So, about the drive...

Interesting that to get there, one drives along common streets I drive all the time. Big, bustling roadways lined with strip malls, a Home Depot, fast food joints. Then take one turn off busy Camden Avenue onto Hicks Road and immediately, the scenery does a 180-degree turn into countryside winding roads surrounded by nature!




Those white flecks in the middle of Guadalupe Reservoir (note the dam in the background) are birds.

The road is small/narrow, very twisty and the meandering sections of the road are interlinked by posted-20mph turns. And once the road starts climbing, the hills are steep! Made me glad I brought the Z instead of the roadster! Oh, the Datsun would have made it up the hill no problem; but I'd have had to really pay attention - lots of shifting, muscling of the wheel, etc - whereas in the Z, it was pretty much 3rd gear all the way up with a few very tight switchbacks that required 2nd gear.




To give an idea of how steep it is up to and immediately surrounding the summit area...


That incline, above, is consistent all the way up the hill (only made easy by winding the road around it) , and the "hiking" consists of steps built into the hillsides, below.



As an aside, I encountered a number of cyclists climbing (and descending) the road up. That's serious cycling. Not for this kid. Hahaha.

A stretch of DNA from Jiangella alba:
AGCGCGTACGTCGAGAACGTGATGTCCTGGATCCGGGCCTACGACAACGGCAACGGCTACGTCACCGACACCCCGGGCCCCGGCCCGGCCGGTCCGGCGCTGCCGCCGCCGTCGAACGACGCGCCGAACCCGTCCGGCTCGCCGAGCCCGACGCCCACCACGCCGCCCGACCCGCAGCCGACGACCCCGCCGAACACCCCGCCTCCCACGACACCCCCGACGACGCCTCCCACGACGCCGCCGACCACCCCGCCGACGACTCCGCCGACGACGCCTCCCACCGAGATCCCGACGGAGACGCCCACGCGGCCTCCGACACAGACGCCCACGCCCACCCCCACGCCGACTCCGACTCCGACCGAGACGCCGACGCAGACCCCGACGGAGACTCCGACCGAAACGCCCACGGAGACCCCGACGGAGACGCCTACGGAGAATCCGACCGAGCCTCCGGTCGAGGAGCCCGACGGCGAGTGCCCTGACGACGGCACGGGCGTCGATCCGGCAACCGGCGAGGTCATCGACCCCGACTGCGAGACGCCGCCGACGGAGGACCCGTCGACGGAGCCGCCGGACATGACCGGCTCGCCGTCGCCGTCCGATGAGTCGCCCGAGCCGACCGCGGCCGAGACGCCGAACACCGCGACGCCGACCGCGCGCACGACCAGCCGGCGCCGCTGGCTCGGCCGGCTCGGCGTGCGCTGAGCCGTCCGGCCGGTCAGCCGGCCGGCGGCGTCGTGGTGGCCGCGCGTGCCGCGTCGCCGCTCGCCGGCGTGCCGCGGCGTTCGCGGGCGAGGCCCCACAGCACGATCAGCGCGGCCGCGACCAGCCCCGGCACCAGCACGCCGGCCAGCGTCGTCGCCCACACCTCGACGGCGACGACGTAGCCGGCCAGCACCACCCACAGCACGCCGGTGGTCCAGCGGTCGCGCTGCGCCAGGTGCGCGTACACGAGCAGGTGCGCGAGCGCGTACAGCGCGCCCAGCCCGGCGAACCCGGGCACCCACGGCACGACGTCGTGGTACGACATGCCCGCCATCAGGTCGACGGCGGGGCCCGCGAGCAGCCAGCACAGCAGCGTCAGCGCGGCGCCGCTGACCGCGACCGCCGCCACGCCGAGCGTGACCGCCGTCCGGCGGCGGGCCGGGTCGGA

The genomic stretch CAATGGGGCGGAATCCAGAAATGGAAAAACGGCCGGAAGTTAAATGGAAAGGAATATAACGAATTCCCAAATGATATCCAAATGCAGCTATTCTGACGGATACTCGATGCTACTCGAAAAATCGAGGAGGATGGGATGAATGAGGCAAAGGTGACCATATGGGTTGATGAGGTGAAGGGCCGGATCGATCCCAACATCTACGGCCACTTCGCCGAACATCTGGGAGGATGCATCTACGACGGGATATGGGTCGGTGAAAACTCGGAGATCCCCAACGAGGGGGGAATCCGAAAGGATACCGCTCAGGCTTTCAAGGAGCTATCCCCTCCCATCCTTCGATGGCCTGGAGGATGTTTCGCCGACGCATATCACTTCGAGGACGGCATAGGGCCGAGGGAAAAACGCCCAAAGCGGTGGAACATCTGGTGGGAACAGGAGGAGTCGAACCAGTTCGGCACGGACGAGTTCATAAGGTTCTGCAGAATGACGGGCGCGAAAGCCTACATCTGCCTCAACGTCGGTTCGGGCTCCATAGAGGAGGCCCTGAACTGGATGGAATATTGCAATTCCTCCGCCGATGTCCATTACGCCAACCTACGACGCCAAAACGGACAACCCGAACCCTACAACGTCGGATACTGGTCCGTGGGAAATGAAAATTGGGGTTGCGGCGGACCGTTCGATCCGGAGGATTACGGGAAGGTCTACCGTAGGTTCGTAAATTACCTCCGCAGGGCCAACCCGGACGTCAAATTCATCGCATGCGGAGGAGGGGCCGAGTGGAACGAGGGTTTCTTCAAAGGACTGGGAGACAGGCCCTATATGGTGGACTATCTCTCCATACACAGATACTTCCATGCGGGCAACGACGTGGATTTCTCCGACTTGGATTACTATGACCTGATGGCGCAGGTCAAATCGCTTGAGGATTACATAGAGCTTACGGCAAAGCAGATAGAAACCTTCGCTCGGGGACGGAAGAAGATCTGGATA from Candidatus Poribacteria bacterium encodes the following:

Now about the car itself.... well, the title of this thread IS "This Is Why I drive A Z" and my 33 was totally in its element. No fuss, no drama, it just pulled happily up the hill, the car - as set up - is amazingly agile and responsive with no lean or unpredictability. I could put it anywhere on the road I wanted, when I wanted. Granted, I was pretty much just going the speed limit as I learned the road, maybe a little faster in sections where safe and road visibility far out enough; but still, I don't think there'd be as much joy driving up Mt. Um in, say, our Highlander. (A reasonable handling vehicle for what it is but not the same, of course.)

There was only a minor bit of drama that couldn't be attributed to the car, the driver, or others about. Nope, the road itself. While the road is paved and in good shape, there was a segment that I came upon quickly (at speed limit, no gonzo!) that looked sketchy and even though I was able to gear down and slow the car, it still bottomed out where there was both a negative dip and a positive bump (above road level) coming out of the dip! Double whammy probably put a good dent/scrape on my S-Tune resonator even with it tucked up as high as it could go. Hahaha. Oh well....



So, as I've been saying for the last few weeks.... "It's great to be alive..." and I'll add to that, "...to be driving my Z."


I recommend this short drive if you're in the area!

WARNING (as always): Be careful on this drive as parts of this road are inhabited. No hooners need apply. And PLEASE, SHARE THE ROAD! There are many cyclists that use this road so watch for them both going up and down. Elsewise, enjoy it! I certainly did.

Last edited by MicVelo; 05-01-2019 at 01:37 PM.
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Old 05-03-2019, 07:38 AM
  #130  
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Great write up Mic...

Isn't it nice to be able to get lost now and then in the revs and handling of our Zs?!
I'm looking forward to hitting our Texas Hill Country hills soon. Weather is hitting the upper 80s daily now......